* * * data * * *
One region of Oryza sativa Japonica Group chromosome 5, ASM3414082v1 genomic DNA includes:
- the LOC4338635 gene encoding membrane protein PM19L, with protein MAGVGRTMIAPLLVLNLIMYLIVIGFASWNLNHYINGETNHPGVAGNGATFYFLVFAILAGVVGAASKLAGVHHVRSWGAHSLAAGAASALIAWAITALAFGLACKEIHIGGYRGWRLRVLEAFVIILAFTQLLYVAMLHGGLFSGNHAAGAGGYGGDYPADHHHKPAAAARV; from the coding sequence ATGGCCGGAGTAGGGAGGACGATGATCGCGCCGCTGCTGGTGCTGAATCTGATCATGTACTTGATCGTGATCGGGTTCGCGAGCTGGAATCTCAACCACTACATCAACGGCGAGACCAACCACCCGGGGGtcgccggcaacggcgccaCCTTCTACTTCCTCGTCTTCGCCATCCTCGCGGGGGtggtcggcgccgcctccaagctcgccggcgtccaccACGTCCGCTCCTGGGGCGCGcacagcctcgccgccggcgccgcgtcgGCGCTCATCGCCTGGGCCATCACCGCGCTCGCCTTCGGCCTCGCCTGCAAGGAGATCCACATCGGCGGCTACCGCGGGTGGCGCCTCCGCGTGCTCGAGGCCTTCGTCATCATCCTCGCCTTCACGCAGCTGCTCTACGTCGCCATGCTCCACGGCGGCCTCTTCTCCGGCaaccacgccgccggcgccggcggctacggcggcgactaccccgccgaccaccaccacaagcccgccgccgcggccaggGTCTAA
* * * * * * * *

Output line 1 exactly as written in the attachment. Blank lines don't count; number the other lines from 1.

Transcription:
One region of Oryza sativa Japonica Group chromosome 5, ASM3414082v1 genomic DNA includes: